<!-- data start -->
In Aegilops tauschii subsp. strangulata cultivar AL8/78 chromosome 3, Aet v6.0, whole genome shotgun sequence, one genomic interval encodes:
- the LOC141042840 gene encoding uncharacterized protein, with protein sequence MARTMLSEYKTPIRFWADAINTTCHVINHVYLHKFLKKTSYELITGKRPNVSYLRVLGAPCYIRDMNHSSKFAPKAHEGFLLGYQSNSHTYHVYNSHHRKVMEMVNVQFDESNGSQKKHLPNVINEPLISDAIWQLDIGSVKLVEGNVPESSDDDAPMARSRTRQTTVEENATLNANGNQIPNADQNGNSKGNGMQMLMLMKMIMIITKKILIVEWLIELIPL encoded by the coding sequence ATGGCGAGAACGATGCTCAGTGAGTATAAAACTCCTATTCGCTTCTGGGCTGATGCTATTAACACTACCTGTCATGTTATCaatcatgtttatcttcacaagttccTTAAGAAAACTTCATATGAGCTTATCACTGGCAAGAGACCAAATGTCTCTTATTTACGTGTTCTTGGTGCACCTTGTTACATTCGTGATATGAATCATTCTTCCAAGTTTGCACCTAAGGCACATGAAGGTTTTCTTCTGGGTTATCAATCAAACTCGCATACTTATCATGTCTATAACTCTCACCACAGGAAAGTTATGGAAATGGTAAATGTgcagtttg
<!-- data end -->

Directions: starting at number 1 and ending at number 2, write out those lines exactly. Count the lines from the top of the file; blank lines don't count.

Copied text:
In Aegilops tauschii subsp. strangulata cultivar AL8/78 chromosome 3, Aet v6.0, whole genome shotgun sequence, one genomic interval encodes:
- the LOC141042840 gene encoding uncharacterized protein, with protein sequence MARTMLSEYKTPIRFWADAINTTCHVINHVYLHKFLKKTSYELITGKRPNVSYLRVLGAPCYIRDMNHSSKFAPKAHEGFLLGYQSNSHTYHVYNSHHRKVMEMVNVQFDESNGSQKKHLPNVINEPLISDAIWQLDIGSVKLVEGNVPESSDDDAPMARSRTRQTTVEENATLNANGNQIPNADQNGNSKGNGMQMLMLMKMIMIITKKILIVEWLIELIPL encoded by the coding sequence ATGGCGAGAACGATGCTCAGTGAGTATAAAACTCCTATTCGCTTCTGGGCTGATGCTATTAACACTACCTGTCATGTTATCaatcatgtttatcttcacaagttccTTAAGAAAACTTCATATGAGCTTATCACTGGCAAGAGACCAAATGTCTCTTATTTACGTGTTCTTGGTGCACCTTGTTACATTCGTGATATGAATCATTCTTCCAAGTTTGCACCTAAGGCACATGAAGGTTTTCTTCTGGGTTATCAATCAAACTCGCATACTTATCATGTCTATAACTCTCACCACAGGAAAGTTATGGAAATGGTAAATGTgcagtttg